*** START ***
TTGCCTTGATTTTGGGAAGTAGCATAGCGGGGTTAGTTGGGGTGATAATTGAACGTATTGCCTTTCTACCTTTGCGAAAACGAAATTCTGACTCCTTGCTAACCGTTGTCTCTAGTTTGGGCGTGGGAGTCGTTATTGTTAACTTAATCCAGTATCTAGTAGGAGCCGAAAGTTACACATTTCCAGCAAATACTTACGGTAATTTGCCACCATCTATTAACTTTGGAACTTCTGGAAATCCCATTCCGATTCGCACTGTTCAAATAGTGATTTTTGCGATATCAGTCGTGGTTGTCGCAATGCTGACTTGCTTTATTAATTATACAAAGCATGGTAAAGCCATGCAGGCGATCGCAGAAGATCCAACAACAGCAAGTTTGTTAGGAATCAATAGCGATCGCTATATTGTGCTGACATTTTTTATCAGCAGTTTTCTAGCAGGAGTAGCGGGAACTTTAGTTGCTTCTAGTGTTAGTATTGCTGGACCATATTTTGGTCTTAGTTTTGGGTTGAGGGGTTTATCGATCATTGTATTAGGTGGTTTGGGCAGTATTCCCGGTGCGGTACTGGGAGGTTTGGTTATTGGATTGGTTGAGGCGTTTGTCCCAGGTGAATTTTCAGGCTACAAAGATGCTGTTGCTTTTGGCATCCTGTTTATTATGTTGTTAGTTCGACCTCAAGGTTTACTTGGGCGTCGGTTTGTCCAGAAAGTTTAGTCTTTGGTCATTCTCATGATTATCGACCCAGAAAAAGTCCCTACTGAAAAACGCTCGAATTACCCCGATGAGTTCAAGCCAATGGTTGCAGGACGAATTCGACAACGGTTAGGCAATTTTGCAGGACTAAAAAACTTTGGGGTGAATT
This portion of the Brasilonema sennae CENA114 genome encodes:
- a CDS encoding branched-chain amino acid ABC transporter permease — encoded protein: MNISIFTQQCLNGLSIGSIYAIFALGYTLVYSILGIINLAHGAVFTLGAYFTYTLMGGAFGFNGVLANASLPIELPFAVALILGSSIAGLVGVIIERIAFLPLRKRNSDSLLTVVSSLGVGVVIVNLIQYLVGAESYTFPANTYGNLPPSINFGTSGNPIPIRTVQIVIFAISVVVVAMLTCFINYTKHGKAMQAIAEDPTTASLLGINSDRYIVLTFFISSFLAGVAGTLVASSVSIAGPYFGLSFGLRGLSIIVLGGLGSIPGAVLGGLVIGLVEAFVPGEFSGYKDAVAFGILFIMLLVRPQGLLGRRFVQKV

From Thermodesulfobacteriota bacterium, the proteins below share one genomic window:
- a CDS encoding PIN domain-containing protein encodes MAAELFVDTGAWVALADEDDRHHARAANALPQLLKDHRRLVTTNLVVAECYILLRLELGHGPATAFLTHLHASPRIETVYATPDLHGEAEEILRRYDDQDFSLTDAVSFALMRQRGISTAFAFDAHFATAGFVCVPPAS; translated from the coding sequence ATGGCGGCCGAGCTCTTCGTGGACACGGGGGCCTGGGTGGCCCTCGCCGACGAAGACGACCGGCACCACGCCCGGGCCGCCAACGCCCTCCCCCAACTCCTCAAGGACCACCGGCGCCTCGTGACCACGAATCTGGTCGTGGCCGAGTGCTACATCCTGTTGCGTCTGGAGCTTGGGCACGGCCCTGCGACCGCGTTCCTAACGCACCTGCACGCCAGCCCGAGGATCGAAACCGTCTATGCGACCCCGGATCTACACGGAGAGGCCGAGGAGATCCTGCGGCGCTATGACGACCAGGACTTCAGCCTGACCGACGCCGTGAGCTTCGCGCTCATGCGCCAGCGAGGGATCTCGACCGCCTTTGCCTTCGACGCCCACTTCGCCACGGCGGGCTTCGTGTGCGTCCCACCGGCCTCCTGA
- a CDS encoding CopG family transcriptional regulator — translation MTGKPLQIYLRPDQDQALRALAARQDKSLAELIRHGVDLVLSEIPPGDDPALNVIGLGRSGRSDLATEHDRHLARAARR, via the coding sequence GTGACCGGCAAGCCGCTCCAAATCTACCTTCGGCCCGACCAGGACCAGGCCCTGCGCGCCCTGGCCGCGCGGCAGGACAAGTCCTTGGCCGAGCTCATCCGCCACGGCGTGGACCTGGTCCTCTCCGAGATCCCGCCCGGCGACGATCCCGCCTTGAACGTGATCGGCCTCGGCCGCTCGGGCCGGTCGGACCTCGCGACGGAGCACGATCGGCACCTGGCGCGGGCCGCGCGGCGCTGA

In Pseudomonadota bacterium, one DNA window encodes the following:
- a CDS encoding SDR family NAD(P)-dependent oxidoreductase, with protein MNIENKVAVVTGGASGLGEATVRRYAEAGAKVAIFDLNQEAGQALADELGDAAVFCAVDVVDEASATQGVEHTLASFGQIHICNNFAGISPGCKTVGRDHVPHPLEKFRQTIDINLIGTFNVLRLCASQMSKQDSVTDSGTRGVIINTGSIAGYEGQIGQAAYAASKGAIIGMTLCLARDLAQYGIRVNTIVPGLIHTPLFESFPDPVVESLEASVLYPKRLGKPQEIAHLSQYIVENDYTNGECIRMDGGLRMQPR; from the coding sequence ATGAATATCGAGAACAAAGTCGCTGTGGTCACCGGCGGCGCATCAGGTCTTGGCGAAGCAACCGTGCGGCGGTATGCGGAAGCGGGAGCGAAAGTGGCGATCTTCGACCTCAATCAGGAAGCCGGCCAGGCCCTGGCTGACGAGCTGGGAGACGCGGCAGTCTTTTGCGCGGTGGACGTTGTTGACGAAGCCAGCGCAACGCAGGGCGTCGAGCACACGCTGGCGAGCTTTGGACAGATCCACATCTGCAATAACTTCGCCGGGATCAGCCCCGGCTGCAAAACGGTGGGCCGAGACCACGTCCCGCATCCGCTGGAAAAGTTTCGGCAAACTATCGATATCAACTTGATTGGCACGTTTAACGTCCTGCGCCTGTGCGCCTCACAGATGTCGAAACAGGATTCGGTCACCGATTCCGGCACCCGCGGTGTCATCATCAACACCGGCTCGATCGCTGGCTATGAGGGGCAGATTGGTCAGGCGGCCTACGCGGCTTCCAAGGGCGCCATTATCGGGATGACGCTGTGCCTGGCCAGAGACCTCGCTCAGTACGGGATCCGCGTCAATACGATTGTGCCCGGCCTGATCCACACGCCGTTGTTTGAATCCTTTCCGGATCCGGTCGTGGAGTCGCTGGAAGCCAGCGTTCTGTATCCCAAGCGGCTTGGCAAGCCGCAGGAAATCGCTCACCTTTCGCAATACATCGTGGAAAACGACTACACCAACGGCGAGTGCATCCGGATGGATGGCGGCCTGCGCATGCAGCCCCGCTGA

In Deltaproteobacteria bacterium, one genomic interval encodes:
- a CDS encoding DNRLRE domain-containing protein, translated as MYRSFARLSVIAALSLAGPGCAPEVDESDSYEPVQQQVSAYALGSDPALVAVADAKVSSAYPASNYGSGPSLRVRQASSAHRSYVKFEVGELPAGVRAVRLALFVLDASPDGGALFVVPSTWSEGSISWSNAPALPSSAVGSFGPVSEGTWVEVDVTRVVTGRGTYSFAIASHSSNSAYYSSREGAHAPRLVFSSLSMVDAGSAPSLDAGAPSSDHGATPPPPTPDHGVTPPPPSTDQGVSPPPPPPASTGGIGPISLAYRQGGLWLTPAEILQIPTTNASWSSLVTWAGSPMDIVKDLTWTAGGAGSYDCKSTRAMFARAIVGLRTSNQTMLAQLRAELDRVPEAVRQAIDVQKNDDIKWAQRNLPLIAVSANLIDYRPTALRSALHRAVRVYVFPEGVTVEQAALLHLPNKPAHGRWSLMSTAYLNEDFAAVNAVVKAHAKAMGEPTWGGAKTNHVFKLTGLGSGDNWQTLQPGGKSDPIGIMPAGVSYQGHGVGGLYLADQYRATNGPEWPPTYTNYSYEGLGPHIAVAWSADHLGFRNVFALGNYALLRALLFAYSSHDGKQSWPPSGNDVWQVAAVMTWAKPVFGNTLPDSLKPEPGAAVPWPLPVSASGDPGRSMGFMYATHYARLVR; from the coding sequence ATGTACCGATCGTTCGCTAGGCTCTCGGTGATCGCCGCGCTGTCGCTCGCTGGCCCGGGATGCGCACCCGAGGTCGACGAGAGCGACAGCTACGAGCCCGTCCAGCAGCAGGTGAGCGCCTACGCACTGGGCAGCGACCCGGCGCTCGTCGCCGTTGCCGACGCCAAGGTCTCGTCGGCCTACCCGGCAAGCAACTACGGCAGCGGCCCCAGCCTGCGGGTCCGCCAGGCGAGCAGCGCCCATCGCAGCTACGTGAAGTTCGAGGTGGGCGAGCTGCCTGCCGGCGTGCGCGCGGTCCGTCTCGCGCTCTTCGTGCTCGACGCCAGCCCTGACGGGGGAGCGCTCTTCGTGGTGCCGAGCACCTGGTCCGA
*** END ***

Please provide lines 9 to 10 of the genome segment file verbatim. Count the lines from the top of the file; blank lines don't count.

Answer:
In Deltaproteobacteria bacterium, one genomic interval encodes:
- a CDS encoding DNRLRE domain-containing protein, translated as MYRSFARLSVIAALSLAGPGCAPEVDESDSYEPVQQQVSAYALGSDPALVAVADAKVSSAYPASNYGSGPSLRVRQASSAHRSYVKFEVGELPAGVRAVRLALFVLDASPDGGALFVVPSTWSEGSISWSNAPALPSSAVGSFGPVSEGTWVEVDVTRVVTGRGTYSFAIASHSSNSAYYSSREGAHAPRLVFSSLSMVDAGSAPSLDAGAPSSDHGATPPPPTPDHGVTPPPPSTDQGVSPPPPPPASTGGIGPISLAYRQGGLWLTPAEILQIPTTNASWSSLVTWAGSPMDIVKDLTWTAGGAGSYDCKSTRAMFARAIVGLRTSNQTMLAQLRAELDRVPEAVRQAIDVQKNDDIKWAQRNLPLIAVSANLIDYRPTALRSALHRAVRVYVFPEGVTVEQAALLHLPNKPAHGRWSLMSTAYLNEDFAAVNAVVKAHAKAMGEPTWGGAKTNHVFKLTGLGSGDNWQTLQPGGKSDPIGIMPAGVSYQGHGVGGLYLADQYRATNGPEWPPTYTNYSYEGLGPHIAVAWSADHLGFRNVFALGNYALLRALLFAYSSHDGKQSWPPSGNDVWQVAAVMTWAKPVFGNTLPDSLKPEPGAAVPWPLPVSASGDPGRSMGFMYATHYARLVR; from the coding sequence ATGTACCGATCGTTCGCTAGGCTCTCGGTGATCGCCGCGCTGTCGCTCGCTGGCCCGGGATGCGCACCCGAGGTCGACGAGAGCGACAGCTACGAGCCCGTCCAGCAGCAGGTGAGCGCCTACGCACTGGGCAGCGACCCGGCGCTCGTCGCCGTTGCCGACGCCAAGGTCTCGTCGGCCTACCCGGCAAGCAACTACGGCAGCGGCCCCAGCCTGCGGGTCCGCCAGGCGAGCAGCGCCCATCGCAGCTACGTGAAGTTCGAGGTGGGCGAGCTGCCTGCCGGCGTGCGCGCGGTCCGTCTCGCGCTCTTCGTGCTCGACGCCAGCCCTGACGGGGGAGCGCTCTTCGTGGTGCCGAGCACCTGGTCCGA